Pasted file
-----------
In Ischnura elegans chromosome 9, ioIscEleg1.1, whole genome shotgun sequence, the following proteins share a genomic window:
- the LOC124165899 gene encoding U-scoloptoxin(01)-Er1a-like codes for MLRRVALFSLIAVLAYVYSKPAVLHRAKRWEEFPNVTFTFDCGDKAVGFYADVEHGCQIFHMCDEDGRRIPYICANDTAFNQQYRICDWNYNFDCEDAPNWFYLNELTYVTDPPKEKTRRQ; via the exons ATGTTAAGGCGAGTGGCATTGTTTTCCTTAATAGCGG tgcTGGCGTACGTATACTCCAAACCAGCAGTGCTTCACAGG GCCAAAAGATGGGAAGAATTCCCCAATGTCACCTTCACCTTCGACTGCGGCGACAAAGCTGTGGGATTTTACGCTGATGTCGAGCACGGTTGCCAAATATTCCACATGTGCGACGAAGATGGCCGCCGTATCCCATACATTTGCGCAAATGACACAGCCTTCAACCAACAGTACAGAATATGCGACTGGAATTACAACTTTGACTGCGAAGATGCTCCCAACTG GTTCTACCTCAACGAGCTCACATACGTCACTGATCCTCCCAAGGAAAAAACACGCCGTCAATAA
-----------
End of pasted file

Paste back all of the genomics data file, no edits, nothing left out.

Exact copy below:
In Ischnura elegans chromosome 9, ioIscEleg1.1, whole genome shotgun sequence, the following proteins share a genomic window:
- the LOC124165899 gene encoding U-scoloptoxin(01)-Er1a-like codes for MLRRVALFSLIAVLAYVYSKPAVLHRAKRWEEFPNVTFTFDCGDKAVGFYADVEHGCQIFHMCDEDGRRIPYICANDTAFNQQYRICDWNYNFDCEDAPNWFYLNELTYVTDPPKEKTRRQ; via the exons ATGTTAAGGCGAGTGGCATTGTTTTCCTTAATAGCGG tgcTGGCGTACGTATACTCCAAACCAGCAGTGCTTCACAGG GCCAAAAGATGGGAAGAATTCCCCAATGTCACCTTCACCTTCGACTGCGGCGACAAAGCTGTGGGATTTTACGCTGATGTCGAGCACGGTTGCCAAATATTCCACATGTGCGACGAAGATGGCCGCCGTATCCCATACATTTGCGCAAATGACACAGCCTTCAACCAACAGTACAGAATATGCGACTGGAATTACAACTTTGACTGCGAAGATGCTCCCAACTG GTTCTACCTCAACGAGCTCACATACGTCACTGATCCTCCCAAGGAAAAAACACGCCGTCAATAA